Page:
The introduction to The Book of Zines: Readings From the Fringe:
Most zines suck. There’s no nice way to say it. The truism coined by Theodore Sturgeon applies: Ninety percent of everything is crap. Most people forget what Sturgeon said about the remaining 10 percent. He said it was worth dying for.
I’m dying! Zines (pronounced “zeens,” from fanzines) are cut-and-paste, “sorry this is late,” self-published magazines reproduced at Kinko’s or on the sly at work and distributed through mail-order and word of mouth. They touch on sex, music, politics, television, movies, work, food, whatever.
They’re Tinkertoys for malcontents. They’re obsessed with obsession. They’re extraordinary and ordinary. They’re about strangeness but since it’s usually happening somewhere else you’re kind of relieved. You can get to know people pretty well through their zines, which are always more personal and idiosyncratic than glossy magazines because glossies and the celebrities they worship are so busy being well known.
Most zine editors can recall the moment they first saw Factsheet Five, the zine that reviews zines, and asked themselves (1) that’s what I’ve been doing? or, more likely, (2) I can do that, and why not? Everyone cleared space on their kitchen tables, and estimates flew like confetti — ten thousand zines, fifty thousand zines, a million readers. Nobody knows. A zine dies, a zine grows. Over the years since I assembled the first issue of Chip’s Closet Cleaner and sent copies to my puzzled relatives, I’ve exchanged zines and letters and e-mail with hundreds of underground publishers and found we share the same desire — the same need — to create. Factsheet Five used to ask its readers a deceptively simple question, “Why publish?” and always received passionate (if sometimes long-winded) responses.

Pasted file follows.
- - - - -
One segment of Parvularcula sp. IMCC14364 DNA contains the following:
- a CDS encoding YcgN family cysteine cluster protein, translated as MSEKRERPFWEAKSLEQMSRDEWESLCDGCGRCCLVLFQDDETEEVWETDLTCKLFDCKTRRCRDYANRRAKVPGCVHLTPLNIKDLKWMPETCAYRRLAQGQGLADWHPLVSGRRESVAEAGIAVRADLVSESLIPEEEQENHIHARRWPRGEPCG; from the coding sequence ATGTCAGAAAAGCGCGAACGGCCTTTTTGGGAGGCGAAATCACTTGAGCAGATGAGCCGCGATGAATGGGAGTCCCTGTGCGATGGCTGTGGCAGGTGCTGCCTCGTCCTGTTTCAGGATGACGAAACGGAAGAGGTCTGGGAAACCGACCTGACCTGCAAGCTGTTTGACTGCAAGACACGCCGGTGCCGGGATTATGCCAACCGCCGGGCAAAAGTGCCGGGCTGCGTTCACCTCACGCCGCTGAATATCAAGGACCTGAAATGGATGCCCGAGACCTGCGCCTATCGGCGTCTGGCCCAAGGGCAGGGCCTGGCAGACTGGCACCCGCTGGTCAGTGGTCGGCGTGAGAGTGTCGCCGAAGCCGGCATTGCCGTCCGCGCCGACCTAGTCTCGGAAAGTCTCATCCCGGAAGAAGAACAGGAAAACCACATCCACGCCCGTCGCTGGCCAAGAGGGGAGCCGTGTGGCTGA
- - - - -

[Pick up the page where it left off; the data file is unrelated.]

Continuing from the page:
Zines have a long history. In the early part of this century, they got a kickstart from Dadaists, science-fiction fans, anarchists, poets, and other self-starters, along with technology such as the mimeograph. Psychiatrist Fredric Wertham, who discovered zines in the early forties and later wrote a book called The World of Fanzines, believed they were “essentially unpolluted by the greed, the arrogance and the hypocrisy that has invaded so much of our intellectual life.” He was wrong, of course. Zines were around in the fifties and sixties and then punk rock and its Do-It-Yourself aesthetic pushed them along in the seventies. The arrival of self-service copiers and desktop publishing did the same in the eighties. More recently, zines have become hip. The Wall Street Journal gave zines space on its front page while dismissing them as “the bottom of the publishing food chain.” The New York Times has written about zines three times and declared them “quirky” twice. Some zines now have barcodes and are sold in chain bookstores. Zines have gone online too, for computer savants who crave fancy graphics. Some are good — say about 10 percent.
The method by which you get your hands on a zine has not changed — for best results, send well-wrapped cash and a kind word. You’ll get a zine in return; if you don’t, the editor needed your money to eat or something. The selections were selected because I liked them — like many zine addicts, I save my favorites in tottering piles. Yet all I did was read. The writers and artists who graciously let me reprint their stuff deserve the kindest words.
Most zines suck, but you find that golden 10 percent and you’re hooked for life. Found mine.